Fighting fires and forging friendships

Life as part of a local fire company


Mrs. Giancola

Senior Scott Cooper proudly wears the Perrysburg Fire Company t-shirt. He says he is thankful for the members of that organization for always having his back.

Scott Cooper, Guest Contributor

As the wind whipped, rain struck against the truck like bullets, lightning cracked across the sky and thunder sounded. I couldn’t even hear the sirens. I put on my soon-to-be soaked bunker pants with my yellow and black boots, slung my coat over my shoulders and zipped it shut. I put my helmet on and clipped it on with a loud snap. I pulled my gloves on with shaking hands. I put on my reflective velcro rip away vest from hell; I hated this thing but I had to have it on. The truck stopped and chief gave us the OK; we grinned at each other on an adrenaline high and headed out into the beast. I knew that even in the thick of trouble, everyone on that truck had my back and I had theirs, it is a brotherhood after all.

I joined the Perrysburg Volunteer Fire Company on June 11th, 2014. My Father had joined only a few months prior. I like to follow in his footsteps but also break the mold. He is aspiring to be a pumper operator and I also want to be a pumper operator, but I want to also be an interior firefighter as well as an EMT. After joining, the members of the fire company welcomed me in and took me under their wings. I have learned a lot from them, ranging from first aid to rolling fire hose. The part that inspired me after joining the fire company was that everyone is there for everyone else; selflessness is kind of the job description right next to rescuing itty bitty kittens out of trees.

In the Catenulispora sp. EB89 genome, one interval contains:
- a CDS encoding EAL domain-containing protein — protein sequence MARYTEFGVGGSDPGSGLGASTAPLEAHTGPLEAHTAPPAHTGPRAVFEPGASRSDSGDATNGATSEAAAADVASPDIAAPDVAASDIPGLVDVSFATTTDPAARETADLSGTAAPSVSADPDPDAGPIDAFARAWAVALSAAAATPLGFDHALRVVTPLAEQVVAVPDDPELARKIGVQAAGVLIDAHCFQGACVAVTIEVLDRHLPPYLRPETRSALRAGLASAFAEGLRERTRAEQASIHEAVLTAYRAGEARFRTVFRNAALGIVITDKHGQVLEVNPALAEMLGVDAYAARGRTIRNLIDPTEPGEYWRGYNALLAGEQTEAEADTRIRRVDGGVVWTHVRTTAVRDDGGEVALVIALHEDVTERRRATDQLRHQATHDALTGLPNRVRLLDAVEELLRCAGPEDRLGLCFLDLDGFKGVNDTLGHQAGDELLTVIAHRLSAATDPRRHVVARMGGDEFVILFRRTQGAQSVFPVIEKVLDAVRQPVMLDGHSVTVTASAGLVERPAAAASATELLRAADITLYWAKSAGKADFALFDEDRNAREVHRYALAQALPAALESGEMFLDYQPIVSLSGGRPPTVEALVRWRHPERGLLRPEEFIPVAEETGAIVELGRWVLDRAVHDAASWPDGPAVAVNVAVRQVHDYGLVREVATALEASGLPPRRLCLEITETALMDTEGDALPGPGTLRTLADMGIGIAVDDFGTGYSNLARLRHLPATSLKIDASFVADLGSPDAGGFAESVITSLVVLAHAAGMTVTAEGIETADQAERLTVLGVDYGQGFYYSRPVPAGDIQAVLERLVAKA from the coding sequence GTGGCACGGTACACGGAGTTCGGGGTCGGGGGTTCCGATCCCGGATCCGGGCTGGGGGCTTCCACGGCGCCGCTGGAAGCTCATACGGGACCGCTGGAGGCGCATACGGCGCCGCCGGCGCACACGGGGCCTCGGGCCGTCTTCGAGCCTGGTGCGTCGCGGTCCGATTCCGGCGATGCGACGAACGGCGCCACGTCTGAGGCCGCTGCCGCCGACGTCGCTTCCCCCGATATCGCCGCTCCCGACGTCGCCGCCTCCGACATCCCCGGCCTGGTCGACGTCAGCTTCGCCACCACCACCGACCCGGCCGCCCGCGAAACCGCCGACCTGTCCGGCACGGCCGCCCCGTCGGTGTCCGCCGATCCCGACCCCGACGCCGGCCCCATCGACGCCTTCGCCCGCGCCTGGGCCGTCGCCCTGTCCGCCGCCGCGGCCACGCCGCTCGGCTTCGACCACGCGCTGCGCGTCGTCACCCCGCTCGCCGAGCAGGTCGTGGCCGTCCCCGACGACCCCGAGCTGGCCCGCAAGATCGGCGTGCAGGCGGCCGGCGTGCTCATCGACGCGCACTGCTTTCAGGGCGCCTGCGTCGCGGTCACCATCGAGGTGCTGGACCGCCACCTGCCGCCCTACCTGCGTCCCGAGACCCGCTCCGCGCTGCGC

After about a year in the company there was a severe storm and we were called out for hazard calls between trees on the power lines to flash flooding and evacuations. I was put on the truck and we were headed for two massive trees that had been uprooted in the 70 mph winds that were leaning over the roadway and on the powerlines. We had no sooner than closed down the section of the road that the live wires had snapped. The trees fell across the road, and live wires were on the ground. We had to move the truck farther away and place an emergency action request with the power company, who shut off all power in the immediate area so that we could clear the roadway. The trees were about 2 feet in diameter and were tough pine; we got out our chainsaws and they gave us their we-won’t-start-unless-you-work-for-it attitude by almost starting but dying instantly. It was annoying; we were soaking wet, cold, and this didn’t help.

Sometime later the saws growled to life as if awoken rudely, and we set to work. We ended up cutting for an hour and a half and moved them off to the sides so that we could open the road again. Once the road was open and the power company arrived, we were cleared to return to the fire hall, and we rejoiced. From the time that the tone went out to the time that we returned to the hall it was 8 hours; I didn’t get home until 2:30 am.

Throughout that call all of us kept our heads on a swivel and watched out for each other. When the lines snapped, if someone hadn’t shouted that the trees were going a specific way, we would have lost one of our brothers under that tree. But disaster was averted because we all were watching out for each other and were able to all go home in one piece. The people of the Perrysburg Fire Company have become my brothers and sisters who inspire me to do my best. I wouldn’t give that up for the world, because the fire company is my world.